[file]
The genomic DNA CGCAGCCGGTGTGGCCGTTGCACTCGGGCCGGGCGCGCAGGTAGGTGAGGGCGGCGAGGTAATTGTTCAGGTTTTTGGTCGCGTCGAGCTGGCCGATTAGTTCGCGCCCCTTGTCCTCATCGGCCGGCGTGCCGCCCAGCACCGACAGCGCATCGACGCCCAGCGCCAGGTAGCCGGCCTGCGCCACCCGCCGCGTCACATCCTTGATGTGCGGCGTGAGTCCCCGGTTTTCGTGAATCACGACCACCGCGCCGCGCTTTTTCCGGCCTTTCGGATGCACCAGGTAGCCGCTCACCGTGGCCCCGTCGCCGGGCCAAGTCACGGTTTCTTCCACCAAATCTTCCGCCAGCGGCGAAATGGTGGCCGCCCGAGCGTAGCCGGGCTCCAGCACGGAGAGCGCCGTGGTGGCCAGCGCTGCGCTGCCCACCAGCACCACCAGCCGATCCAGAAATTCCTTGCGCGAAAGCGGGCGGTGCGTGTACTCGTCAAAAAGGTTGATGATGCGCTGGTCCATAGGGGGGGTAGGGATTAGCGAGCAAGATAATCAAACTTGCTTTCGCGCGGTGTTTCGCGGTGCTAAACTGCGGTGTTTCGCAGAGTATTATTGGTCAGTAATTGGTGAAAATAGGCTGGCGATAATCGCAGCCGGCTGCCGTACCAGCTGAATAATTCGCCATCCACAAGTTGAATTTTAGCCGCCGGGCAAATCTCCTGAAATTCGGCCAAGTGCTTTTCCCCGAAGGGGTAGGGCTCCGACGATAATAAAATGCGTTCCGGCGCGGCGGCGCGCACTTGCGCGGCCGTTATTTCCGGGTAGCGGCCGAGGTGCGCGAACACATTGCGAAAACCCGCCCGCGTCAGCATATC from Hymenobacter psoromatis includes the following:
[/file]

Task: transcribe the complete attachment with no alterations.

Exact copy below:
The genomic DNA CGCAGCCGGTGTGGCCGTTGCACTCGGGCCGGGCGCGCAGGTAGGTGAGGGCGGCGAGGTAATTGTTCAGGTTTTTGGTCGCGTCGAGCTGGCCGATTAGTTCGCGCCCCTTGTCCTCATCGGCCGGCGTGCCGCCCAGCACCGACAGCGCATCGACGCCCAGCGCCAGGTAGCCGGCCTGCGCCACCCGCCGCGTCACATCCTTGATGTGCGGCGTGAGTCCCCGGTTTTCGTGAATCACGACCACCGCGCCGCGCTTTTTCCGGCCTTTCGGATGCACCAGGTAGCCGCTCACCGTGGCCCCGTCGCCGGGCCAAGTCACGGTTTCTTCCACCAAATCTTCCGCCAGCGGCGAAATGGTGGCCGCCCGAGCGTAGCCGGGCTCCAGCACGGAGAGCGCCGTGGTGGCCAGCGCTGCGCTGCCCACCAGCACCACCAGCCGATCCAGAAATTCCTTGCGCGAAAGCGGGCGGTGCGTGTACTCGTCAAAAAGGTTGATGATGCGCTGGTCCATAGGGGGGGTAGGGATTAGCGAGCAAGATAATCAAACTTGCTTTCGCGCGGTGTTTCGCGGTGCTAAACTGCGGTGTTTCGCAGAGTATTATTGGTCAGTAATTGGTGAAAATAGGCTGGCGATAATCGCAGCCGGCTGCCGTACCAGCTGAATAATTCGCCATCCACAAGTTGAATTTTAGCCGCCGGGCAAATCTCCTGAAATTCGGCCAAGTGCTTTTCCCCGAAGGGGTAGGGCTCCGACGATAATAAAATGCGTTCCGGCGCGGCGGCGCGCACTTGCGCGGCCGTTATTTCCGGGTAGCGGCCGAGGTGCGCGAACACATTGCGAAAACCCGCCCGCGTCAGCATATC from Hymenobacter psoromatis includes the following: